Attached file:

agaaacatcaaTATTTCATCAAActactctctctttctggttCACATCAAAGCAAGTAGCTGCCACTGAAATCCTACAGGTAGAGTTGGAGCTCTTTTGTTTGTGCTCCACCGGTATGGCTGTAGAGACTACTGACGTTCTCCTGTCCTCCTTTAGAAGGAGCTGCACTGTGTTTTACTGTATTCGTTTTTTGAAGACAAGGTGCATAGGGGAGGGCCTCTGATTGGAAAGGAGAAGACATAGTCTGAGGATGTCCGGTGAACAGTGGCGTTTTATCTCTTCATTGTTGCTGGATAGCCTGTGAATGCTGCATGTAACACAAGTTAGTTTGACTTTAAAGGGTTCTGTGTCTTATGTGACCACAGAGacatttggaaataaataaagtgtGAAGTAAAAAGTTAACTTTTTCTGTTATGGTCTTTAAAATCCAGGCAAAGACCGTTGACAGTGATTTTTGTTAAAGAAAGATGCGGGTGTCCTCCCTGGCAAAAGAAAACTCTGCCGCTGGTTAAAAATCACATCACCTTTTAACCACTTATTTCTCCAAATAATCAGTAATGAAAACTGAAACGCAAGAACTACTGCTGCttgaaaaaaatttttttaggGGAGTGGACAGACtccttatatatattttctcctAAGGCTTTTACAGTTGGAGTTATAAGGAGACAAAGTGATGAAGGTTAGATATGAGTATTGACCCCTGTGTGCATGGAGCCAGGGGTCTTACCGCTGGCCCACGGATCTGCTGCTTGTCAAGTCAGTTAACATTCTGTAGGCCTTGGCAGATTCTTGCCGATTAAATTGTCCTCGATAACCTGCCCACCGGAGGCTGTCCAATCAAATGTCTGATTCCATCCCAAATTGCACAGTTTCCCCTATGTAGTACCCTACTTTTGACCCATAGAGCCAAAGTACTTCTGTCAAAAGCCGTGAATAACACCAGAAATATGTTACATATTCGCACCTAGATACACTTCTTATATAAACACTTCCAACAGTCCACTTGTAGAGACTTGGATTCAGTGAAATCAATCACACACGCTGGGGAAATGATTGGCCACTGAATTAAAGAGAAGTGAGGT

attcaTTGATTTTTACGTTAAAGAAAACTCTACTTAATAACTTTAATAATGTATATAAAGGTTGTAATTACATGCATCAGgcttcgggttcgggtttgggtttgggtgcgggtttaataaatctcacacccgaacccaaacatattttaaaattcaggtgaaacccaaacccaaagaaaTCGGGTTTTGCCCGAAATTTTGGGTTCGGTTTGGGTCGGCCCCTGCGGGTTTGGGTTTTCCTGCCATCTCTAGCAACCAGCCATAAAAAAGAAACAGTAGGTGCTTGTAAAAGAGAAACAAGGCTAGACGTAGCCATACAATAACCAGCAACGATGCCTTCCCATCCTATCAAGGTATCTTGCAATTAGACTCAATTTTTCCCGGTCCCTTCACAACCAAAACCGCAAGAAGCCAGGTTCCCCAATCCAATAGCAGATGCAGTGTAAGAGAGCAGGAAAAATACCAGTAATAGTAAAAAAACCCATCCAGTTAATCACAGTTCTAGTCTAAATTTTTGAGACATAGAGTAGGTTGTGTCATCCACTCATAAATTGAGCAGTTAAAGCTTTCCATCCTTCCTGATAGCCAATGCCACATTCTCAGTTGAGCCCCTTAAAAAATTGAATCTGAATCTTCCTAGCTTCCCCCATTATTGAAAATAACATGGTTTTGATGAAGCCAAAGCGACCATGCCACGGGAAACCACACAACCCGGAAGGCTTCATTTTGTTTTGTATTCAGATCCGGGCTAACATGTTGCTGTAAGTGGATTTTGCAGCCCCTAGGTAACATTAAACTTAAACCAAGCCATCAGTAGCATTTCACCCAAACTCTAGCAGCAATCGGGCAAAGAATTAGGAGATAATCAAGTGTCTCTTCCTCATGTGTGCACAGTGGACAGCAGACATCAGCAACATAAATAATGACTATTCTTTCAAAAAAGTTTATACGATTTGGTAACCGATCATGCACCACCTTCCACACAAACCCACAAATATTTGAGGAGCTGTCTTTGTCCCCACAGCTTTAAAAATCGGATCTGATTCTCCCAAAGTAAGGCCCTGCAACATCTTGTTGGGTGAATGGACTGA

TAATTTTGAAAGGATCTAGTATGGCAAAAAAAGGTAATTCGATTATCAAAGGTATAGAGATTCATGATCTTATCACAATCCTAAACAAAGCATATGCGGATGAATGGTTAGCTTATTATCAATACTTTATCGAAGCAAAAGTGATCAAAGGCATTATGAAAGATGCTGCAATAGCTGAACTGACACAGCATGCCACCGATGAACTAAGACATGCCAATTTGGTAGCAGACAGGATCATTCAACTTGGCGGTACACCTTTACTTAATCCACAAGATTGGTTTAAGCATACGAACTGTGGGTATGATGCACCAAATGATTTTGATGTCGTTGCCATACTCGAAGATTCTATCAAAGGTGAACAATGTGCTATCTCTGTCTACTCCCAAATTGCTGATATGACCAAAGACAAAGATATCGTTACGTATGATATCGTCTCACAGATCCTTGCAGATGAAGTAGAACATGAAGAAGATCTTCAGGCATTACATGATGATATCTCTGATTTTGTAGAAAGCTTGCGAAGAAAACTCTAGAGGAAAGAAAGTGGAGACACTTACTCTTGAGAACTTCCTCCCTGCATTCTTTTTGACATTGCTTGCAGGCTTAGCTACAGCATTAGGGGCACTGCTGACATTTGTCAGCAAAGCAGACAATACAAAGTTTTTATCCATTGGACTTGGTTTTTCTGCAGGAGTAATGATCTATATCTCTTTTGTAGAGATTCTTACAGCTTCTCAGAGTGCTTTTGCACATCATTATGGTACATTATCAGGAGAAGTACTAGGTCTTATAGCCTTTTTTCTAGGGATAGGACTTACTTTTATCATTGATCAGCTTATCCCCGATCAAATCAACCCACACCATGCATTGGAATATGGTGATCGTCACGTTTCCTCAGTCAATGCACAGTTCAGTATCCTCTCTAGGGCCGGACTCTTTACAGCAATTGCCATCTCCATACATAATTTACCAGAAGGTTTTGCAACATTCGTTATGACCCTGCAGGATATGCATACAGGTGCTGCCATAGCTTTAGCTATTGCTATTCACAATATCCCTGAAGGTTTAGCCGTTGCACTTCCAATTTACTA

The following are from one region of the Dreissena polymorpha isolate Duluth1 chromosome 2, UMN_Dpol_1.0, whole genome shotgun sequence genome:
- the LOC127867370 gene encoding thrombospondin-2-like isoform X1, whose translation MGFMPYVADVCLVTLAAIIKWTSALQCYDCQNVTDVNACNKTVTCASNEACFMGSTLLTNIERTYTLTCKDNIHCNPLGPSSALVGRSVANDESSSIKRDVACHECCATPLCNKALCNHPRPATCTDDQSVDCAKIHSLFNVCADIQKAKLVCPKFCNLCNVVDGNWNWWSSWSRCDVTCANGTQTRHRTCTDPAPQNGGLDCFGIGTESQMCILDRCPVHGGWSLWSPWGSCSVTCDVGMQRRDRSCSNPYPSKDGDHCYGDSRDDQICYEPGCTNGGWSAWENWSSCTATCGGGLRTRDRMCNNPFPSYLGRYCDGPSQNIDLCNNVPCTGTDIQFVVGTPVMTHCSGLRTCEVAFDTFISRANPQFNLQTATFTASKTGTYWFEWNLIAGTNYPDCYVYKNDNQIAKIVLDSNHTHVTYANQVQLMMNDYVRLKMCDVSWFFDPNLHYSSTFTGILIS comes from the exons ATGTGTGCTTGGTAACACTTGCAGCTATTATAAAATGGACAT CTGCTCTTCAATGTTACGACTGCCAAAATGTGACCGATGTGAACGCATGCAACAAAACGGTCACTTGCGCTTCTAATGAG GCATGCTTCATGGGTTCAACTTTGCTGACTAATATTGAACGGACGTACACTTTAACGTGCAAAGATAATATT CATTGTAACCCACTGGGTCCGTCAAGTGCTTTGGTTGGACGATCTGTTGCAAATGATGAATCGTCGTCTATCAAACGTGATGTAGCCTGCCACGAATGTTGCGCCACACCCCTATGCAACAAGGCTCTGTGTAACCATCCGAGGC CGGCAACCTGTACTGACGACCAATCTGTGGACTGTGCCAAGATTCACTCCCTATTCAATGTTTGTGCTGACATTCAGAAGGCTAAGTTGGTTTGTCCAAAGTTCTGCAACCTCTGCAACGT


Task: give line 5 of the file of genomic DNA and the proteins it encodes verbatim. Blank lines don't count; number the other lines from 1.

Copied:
- the LOC127867370 gene encoding thrombospondin-2-like isoform X1, whose translation MGFMPYVADVCLVTLAAIIKWTSALQCYDCQNVTDVNACNKTVTCASNEACFMGSTLLTNIERTYTLTCKDNIHCNPLGPSSALVGRSVANDESSSIKRDVACHECCATPLCNKALCNHPRPATCTDDQSVDCAKIHSLFNVCADIQKAKLVCPKFCNLCNVVDGNWNWWSSWSRCDVTCANGTQTRHRTCTDPAPQNGGLDCFGIGTESQMCILDRCPVHGGWSLWSPWGSCSVTCDVGMQRRDRSCSNPYPSKDGDHCYGDSRDDQICYEPGCTNGGWSAWENWSSCTATCGGGLRTRDRMCNNPFPSYLGRYCDGPSQNIDLCNNVPCTGTDIQFVVGTPVMTHCSGLRTCEVAFDTFISRANPQFNLQTATFTASKTGTYWFEWNLIAGTNYPDCYVYKNDNQIAKIVLDSNHTHVTYANQVQLMMNDYVRLKMCDVSWFFDPNLHYSSTFTGILIS comes from the exons ATGTGTGCTTGGTAACACTTGCAGCTATTATAAAATGGACAT CTGCTCTTCAATGTTACGACTGCCAAAATGTGACCGATGTGAACGCATGCAACAAAACGGTCACTTGCGCTTCTAATGAG GCATGCTTCATGGGTTCAACTTTGCTGACTAATATTGAACGGACGTACACTTTAACGTGCAAAGATAATATT CATTGTAACCCACTGGGTCCGTCAAGTGCTTTGGTTGGACGATCTGTTGCAAATGATGAATCGTCGTCTATCAAACGTGATGTAGCCTGCCACGAATGTTGCGCCACACCCCTATGCAACAAGGCTCTGTGTAACCATCCGAGGC CGGCAACCTGTACTGACGACCAATCTGTGGACTGTGCCAAGATTCACTCCCTATTCAATGTTTGTGCTGACATTCAGAAGGCTAAGTTGGTTTGTCCAAAGTTCTGCAACCTCTGCAACGT